Like a bad neighbor, State Farm is gone from California
San Francisco Chronicle, by David Arkush and Carly Fabian, July 12, 2023
State Farm’s decision to stop providing new homeowners insurance policies in California is an indicator of the growing damage caused by climate change. As climate-driven disasters lead to higher losses, insurers like State Farm will raise prices and cut back coverage or even flee.
Far from neutral victims, though, insurers are profiting from both sides of this crisis. They collect premiums and investment profits from fossil fuels while extracting ever more from consumers whom they plan to abandon.
To be clear, there is no question that climate change is disrupting insurance markets. The rising frequency and severity of disasters are driving up the cost of insurance and destroying some insurance markets entirely by rendering areas “uninsurable.”
But there’s more going on here than a simple story of climate disasters disrupting the math of insurance.
The root cause of the climate crisis is the rampant burning of fossil fuels. Insurers are critical gatekeepers for the fossil fuel industry, providing the insurance that allows companies to operate. As experts in evaluating risk and extreme weather, insurers knew about climate change early on. But in their pursuit of short-term profits, they didn’t stop underwriting fossil fuels.
Many are still underwriting the most reckless and dangerous parts of that sector, like the expansion of fossil fuels. Some insurers, largely in Europe, have begun restricting their underwriting of fossil fuels, but U.S. insurers are dragging their feet, even as they increasingly abandon homeowners.
Insurers also invest heavily in fossil fuels, unconscionably using their customers’ premiums to profit from businesses that will destroy their homes and, in some cases, even kill them while driving up insurance costs and making many areas uninsurable.
State Farm is a prime example of insurers’ hypocrisy. Rather than suffering financially in California, the company has made substantial profits in the state in recent years, along with other homeowner insurers whose profits in California have been four times the national average, even after accounting for major wildfires. At the same time, the latest data shows State Farm alone had $30 billion invested in fossil fuels and the industry overall had over $500 billion.
The crisis has also been a boon for industry lobbyists who have seized it as an opportunity to bully states and bilk customers. When State Farm announced its decision to stop offering new California homeowners’ policies, the industry’s primary lobbying group, the American Property Casualty Insurance Association, claimed insurers must be allowed to use secret models to set profitable rates. The industry has long wanted those models because they make it harder to catch insurers overcharging for policies. Rather than work on a transparent approach to modeling climate impacts, the industry is pushing a consumer protection rollback it has sought for decades.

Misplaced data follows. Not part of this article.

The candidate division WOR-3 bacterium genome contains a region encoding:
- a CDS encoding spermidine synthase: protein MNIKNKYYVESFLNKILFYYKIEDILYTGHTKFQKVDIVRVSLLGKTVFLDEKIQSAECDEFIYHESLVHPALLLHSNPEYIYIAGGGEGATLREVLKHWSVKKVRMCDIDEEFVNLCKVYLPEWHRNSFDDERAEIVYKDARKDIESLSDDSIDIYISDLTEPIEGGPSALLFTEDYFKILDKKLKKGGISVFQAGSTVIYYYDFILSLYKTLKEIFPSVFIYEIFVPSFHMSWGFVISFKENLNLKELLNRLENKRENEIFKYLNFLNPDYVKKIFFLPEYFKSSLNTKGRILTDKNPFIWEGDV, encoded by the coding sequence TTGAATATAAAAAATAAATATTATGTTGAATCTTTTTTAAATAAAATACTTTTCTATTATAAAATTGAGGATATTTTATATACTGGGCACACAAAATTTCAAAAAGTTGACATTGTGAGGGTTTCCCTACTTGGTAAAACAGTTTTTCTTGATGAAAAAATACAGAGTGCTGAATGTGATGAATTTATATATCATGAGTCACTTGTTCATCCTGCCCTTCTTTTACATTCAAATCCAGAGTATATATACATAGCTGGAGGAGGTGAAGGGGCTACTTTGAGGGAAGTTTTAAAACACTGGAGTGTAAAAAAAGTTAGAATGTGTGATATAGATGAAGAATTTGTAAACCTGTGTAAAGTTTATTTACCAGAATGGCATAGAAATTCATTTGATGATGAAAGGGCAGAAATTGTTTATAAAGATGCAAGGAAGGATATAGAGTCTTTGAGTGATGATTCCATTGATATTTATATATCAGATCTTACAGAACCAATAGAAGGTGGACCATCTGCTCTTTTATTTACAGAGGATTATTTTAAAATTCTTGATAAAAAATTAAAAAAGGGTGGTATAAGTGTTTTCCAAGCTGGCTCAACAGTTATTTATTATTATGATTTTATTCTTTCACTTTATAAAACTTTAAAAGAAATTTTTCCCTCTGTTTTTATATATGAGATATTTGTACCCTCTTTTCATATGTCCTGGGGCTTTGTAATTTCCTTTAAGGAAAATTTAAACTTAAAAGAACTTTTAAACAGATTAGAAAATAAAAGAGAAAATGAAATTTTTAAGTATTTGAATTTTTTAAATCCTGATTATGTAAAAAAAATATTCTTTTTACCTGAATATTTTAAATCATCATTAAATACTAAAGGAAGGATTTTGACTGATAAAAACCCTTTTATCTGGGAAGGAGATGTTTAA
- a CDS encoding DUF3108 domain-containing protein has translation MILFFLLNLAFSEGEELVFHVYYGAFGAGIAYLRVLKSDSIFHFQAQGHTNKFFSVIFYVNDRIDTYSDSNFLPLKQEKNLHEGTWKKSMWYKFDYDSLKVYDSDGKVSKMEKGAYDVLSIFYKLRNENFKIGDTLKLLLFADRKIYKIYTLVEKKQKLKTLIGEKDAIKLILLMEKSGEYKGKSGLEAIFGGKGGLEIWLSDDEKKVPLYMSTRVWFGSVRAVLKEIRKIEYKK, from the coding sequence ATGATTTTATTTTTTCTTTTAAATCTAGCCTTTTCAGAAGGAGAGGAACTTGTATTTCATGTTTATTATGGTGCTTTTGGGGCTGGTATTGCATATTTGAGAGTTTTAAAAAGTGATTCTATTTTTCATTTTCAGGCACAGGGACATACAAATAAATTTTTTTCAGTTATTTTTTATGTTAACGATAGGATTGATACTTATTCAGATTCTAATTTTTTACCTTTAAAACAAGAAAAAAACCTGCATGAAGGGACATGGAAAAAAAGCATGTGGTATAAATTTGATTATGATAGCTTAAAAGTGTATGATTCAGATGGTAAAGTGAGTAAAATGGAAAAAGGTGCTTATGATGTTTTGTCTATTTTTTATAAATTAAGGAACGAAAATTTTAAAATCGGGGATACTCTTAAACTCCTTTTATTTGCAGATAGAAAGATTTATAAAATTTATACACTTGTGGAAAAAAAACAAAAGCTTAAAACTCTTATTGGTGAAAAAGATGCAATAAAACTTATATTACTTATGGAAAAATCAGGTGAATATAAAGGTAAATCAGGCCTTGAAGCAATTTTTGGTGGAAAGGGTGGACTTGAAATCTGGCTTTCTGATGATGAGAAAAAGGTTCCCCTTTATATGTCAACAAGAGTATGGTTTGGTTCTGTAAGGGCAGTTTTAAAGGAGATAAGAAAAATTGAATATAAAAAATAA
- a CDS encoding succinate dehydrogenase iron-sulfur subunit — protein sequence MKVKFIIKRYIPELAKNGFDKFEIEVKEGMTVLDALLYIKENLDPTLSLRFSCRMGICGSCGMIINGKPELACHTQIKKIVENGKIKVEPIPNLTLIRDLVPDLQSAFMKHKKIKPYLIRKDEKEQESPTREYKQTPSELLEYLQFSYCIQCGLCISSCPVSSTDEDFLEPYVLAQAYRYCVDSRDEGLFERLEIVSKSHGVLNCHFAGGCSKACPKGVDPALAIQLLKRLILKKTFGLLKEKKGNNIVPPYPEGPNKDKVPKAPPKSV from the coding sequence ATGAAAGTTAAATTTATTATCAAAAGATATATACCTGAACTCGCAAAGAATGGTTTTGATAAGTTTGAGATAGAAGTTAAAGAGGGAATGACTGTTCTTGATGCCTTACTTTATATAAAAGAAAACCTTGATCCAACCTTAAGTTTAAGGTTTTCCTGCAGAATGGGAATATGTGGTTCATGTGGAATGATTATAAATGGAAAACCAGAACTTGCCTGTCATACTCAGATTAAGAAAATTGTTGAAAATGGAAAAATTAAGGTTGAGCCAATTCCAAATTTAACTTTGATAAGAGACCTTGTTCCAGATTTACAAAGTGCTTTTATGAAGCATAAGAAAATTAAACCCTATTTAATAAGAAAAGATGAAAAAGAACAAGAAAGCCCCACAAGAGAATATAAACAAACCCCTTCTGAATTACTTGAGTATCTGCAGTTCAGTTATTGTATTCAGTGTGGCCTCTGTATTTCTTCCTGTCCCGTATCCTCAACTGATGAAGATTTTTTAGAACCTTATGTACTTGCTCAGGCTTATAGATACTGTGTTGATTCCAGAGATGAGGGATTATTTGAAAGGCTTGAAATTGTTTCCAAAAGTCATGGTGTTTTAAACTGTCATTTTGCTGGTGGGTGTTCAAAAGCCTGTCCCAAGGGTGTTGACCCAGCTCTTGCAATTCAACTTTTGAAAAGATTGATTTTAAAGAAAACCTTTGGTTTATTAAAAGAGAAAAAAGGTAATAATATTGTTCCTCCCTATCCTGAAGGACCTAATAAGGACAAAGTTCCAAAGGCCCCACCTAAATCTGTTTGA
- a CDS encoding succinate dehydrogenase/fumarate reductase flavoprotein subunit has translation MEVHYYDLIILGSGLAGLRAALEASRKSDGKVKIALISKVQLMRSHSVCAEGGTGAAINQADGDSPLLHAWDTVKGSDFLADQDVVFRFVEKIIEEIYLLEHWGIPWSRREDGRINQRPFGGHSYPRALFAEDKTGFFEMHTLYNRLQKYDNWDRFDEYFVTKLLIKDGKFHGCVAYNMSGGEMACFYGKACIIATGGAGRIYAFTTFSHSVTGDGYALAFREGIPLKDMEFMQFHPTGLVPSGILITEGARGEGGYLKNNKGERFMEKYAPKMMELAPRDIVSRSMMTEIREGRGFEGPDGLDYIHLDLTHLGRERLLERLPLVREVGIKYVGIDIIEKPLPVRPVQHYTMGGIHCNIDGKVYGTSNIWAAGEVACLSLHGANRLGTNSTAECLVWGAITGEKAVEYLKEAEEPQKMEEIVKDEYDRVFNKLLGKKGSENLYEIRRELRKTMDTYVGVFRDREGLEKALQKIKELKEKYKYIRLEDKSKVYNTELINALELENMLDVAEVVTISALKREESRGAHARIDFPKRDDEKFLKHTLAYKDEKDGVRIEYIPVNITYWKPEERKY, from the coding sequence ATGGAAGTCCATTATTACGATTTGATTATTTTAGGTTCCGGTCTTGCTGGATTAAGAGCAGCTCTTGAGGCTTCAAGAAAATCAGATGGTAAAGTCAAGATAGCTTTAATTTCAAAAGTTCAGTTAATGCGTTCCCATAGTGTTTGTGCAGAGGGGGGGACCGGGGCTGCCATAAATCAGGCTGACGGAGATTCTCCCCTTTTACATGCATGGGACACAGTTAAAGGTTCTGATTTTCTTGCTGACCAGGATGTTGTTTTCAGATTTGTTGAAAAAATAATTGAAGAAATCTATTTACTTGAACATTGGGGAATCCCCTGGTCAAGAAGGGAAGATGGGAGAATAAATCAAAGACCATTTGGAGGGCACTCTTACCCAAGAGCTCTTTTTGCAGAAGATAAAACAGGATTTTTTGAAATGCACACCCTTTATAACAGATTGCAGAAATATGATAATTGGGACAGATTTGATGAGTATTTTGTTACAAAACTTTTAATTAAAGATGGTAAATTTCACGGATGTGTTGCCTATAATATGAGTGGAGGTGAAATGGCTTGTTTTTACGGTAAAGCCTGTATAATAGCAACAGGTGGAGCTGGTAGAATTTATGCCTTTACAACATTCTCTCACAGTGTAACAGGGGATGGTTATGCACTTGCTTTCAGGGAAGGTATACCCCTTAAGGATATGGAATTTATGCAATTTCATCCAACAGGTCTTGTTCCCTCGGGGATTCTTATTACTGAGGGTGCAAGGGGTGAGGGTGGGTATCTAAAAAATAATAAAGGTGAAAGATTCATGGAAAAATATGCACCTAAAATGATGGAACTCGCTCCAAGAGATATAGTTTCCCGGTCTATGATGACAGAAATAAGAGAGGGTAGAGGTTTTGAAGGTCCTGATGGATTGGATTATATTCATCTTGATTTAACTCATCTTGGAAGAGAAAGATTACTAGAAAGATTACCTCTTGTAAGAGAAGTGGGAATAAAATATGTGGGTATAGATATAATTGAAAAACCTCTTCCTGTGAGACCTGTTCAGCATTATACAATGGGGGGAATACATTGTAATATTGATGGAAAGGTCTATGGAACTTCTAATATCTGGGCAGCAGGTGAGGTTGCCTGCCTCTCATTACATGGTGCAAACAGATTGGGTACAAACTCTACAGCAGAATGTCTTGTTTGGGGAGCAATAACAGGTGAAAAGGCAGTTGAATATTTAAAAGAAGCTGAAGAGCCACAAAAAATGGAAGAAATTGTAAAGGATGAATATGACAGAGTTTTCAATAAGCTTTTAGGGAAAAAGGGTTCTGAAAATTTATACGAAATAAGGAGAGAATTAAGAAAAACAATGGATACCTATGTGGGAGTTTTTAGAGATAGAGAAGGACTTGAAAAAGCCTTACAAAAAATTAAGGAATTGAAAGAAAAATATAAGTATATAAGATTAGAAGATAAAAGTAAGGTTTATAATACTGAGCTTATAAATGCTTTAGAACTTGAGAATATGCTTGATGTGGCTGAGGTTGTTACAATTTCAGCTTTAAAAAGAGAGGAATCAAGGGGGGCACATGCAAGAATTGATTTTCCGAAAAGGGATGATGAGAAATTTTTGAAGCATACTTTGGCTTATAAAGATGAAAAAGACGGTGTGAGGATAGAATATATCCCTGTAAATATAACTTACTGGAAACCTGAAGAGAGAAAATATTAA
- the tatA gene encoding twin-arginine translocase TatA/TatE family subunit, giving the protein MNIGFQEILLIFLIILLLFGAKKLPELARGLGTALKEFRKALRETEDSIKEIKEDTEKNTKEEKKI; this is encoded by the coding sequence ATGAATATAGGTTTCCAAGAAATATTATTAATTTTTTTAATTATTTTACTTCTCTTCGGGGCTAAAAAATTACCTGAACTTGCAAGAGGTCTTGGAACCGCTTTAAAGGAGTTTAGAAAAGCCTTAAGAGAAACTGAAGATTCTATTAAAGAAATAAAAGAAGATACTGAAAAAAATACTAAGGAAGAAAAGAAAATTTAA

The industry playbook appears to be this: Profit as long as possible from fossil fuels. Stick customers with not just direct climate harms, but also higher premiums, while delaying, denying and low-balling claims. Bully regulators for giveaways. Then leave.
Although the industry isn’t putting forward serious solutions, there are steps insurance regulators and legislators can take. In an emergency, the first step is to stop the harm. California can start by requiring insurers to align their underwriting and investments with science-based climate targets to stop insurers from contributing to this crisis.
Regulators can also explore transparent solutions for pricing climate-related risk and consider developing public solutions to provide reinsurance, which is essentially insurance for insurance companies. Public reinsurance programs would facilitate reimbursements for claims above a high dollar amount to insurers that expand their coverage, allocating risks in a way that creates stability for insurers and a stronger safety net for the public.
As insurers leave vulnerable areas, and unregulated reinsurance prices soar, a public backstop for the highest losses would provide more certainty for insurers who want to offer coverage in vulnerable areas while creating a stronger safety net for consumers.
After each disaster and withdrawal, industry trade groups will push for their wish list — with no promise to stay, even if they get everything on it. It’s time for the public and regulators to advance real solutions.
David Arkush is the director and Carly Fabian is the policy advocate for Public Citizen’s Climate Program.
[Note from BenIndy Contributor Nathalie Christian: The sections bolded above reflect my added emphasis.]